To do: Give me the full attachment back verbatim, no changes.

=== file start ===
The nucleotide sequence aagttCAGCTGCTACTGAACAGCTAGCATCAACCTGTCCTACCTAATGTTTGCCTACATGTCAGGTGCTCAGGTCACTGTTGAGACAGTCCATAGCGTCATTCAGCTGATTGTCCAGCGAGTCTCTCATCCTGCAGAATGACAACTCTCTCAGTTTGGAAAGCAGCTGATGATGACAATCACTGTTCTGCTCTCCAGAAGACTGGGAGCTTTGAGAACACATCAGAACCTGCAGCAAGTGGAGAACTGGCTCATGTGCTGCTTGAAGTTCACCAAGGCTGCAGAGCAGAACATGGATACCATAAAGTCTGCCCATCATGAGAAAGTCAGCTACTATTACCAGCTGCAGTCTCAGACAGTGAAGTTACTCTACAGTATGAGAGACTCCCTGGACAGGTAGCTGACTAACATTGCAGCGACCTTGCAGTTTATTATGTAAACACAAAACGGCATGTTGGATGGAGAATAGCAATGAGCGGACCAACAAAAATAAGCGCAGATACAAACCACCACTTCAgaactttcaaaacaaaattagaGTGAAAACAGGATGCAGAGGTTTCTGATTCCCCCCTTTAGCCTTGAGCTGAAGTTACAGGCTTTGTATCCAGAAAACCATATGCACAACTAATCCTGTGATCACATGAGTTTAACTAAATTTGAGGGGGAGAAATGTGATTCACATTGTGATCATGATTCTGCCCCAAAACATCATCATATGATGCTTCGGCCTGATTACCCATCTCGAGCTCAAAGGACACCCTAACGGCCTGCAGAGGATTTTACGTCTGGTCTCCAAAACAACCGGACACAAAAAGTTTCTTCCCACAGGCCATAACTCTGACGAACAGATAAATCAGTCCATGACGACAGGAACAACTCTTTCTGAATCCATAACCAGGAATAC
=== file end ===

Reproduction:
The nucleotide sequence aagttCAGCTGCTACTGAACAGCTAGCATCAACCTGTCCTACCTAATGTTTGCCTACATGTCAGGTGCTCAGGTCACTGTTGAGACAGTCCATAGCGTCATTCAGCTGATTGTCCAGCGAGTCTCTCATCCTGCAGAATGACAACTCTCTCAGTTTGGAAAGCAGCTGATGATGACAATCACTGTTCTGCTCTCCAGAAGACTGGGAGCTTTGAGAACACATCAGAACCTGCAGCAAGTGGAGAACTGGCTCATGTGCTGCTTGAAGTTCACCAAGGCTGCAGAGCAGAACATGGATACCATAAAGTCTGCCCATCATGAGAAAGTCAGCTACTATTACCAGCTGCAGTCTCAGACAGTGAAGTTACTCTACAGTATGAGAGACTCCCTGGACAGGTAGCTGACTAACATTGCAGCGACCTTGCAGTTTATTATGTAAACACAAAACGGCATGTTGGATGGAGAATAGCAATGAGCGGACCAACAAAAATAAGCGCAGATACAAACCACCACTTCAgaactttcaaaacaaaattagaGTGAAAACAGGATGCAGAGGTTTCTGATTCCCCCCTTTAGCCTTGAGCTGAAGTTACAGGCTTTGTATCCAGAAAACCATATGCACAACTAATCCTGTGATCACATGAGTTTAACTAAATTTGAGGGGGAGAAATGTGATTCACATTGTGATCATGATTCTGCCCCAAAACATCATCATATGATGCTTCGGCCTGATTACCCATCTCGAGCTCAAAGGACACCCTAACGGCCTGCAGAGGATTTTACGTCTGGTCTCCAAAACAACCGGACACAAAAAGTTTCTTCCCACAGGCCATAACTCTGACGAACAGATAAATCAGTCCATGACGACAGGAACAACTCTTTCTGAATCCATAACCAGGAATAC